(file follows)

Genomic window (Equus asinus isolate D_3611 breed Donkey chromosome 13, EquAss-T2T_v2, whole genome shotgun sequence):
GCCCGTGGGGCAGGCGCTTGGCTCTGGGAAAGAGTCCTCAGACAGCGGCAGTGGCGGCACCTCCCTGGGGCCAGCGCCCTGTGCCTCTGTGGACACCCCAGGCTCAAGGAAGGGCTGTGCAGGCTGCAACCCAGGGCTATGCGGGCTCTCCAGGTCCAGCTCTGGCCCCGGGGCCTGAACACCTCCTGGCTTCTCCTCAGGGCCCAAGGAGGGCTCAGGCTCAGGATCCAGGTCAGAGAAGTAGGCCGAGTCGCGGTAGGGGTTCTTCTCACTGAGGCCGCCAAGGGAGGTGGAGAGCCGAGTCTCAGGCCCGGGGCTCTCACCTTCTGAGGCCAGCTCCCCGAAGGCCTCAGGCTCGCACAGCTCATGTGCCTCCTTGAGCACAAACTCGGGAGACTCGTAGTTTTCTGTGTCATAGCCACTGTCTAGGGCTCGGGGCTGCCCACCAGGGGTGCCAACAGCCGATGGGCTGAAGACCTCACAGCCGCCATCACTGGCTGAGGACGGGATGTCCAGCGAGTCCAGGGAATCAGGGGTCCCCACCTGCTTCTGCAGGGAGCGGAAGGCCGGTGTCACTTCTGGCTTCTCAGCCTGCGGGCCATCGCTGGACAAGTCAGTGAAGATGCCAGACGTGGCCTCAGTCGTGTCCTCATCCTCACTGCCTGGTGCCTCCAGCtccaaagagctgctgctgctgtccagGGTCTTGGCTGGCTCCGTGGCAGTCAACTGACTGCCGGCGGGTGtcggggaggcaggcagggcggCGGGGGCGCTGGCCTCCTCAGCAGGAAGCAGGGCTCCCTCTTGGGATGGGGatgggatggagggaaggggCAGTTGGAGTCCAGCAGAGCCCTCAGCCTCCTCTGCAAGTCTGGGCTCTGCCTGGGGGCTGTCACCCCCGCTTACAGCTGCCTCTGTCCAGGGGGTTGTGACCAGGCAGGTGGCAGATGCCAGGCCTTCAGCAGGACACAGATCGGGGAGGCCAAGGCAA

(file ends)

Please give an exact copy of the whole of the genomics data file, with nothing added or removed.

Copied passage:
Genomic window (Equus asinus isolate D_3611 breed Donkey chromosome 13, EquAss-T2T_v2, whole genome shotgun sequence):
GCCCGTGGGGCAGGCGCTTGGCTCTGGGAAAGAGTCCTCAGACAGCGGCAGTGGCGGCACCTCCCTGGGGCCAGCGCCCTGTGCCTCTGTGGACACCCCAGGCTCAAGGAAGGGCTGTGCAGGCTGCAACCCAGGGCTATGCGGGCTCTCCAGGTCCAGCTCTGGCCCCGGGGCCTGAACACCTCCTGGCTTCTCCTCAGGGCCCAAGGAGGGCTCAGGCTCAGGATCCAGGTCAGAGAAGTAGGCCGAGTCGCGGTAGGGGTTCTTCTCACTGAGGCCGCCAAGGGAGGTGGAGAGCCGAGTCTCAGGCCCGGGGCTCTCACCTTCTGAGGCCAGCTCCCCGAAGGCCTCAGGCTCGCACAGCTCATGTGCCTCCTTGAGCACAAACTCGGGAGACTCGTAGTTTTCTGTGTCATAGCCACTGTCTAGGGCTCGGGGCTGCCCACCAGGGGTGCCAACAGCCGATGGGCTGAAGACCTCACAGCCGCCATCACTGGCTGAGGACGGGATGTCCAGCGAGTCCAGGGAATCAGGGGTCCCCACCTGCTTCTGCAGGGAGCGGAAGGCCGGTGTCACTTCTGGCTTCTCAGCCTGCGGGCCATCGCTGGACAAGTCAGTGAAGATGCCAGACGTGGCCTCAGTCGTGTCCTCATCCTCACTGCCTGGTGCCTCCAGCtccaaagagctgctgctgctgtccagGGTCTTGGCTGGCTCCGTGGCAGTCAACTGACTGCCGGCGGGTGtcggggaggcaggcagggcggCGGGGGCGCTGGCCTCCTCAGCAGGAAGCAGGGCTCCCTCTTGGGATGGGGatgggatggagggaaggggCAGTTGGAGTCCAGCAGAGCCCTCAGCCTCCTCTGCAAGTCTGGGCTCTGCCTGGGGGCTGTCACCCCCGCTTACAGCTGCCTCTGTCCAGGGGGTTGTGACCAGGCAGGTGGCAGATGCCAGGCCTTCAGCAGGACACAGATCGGGGAGGCCAAGGCAA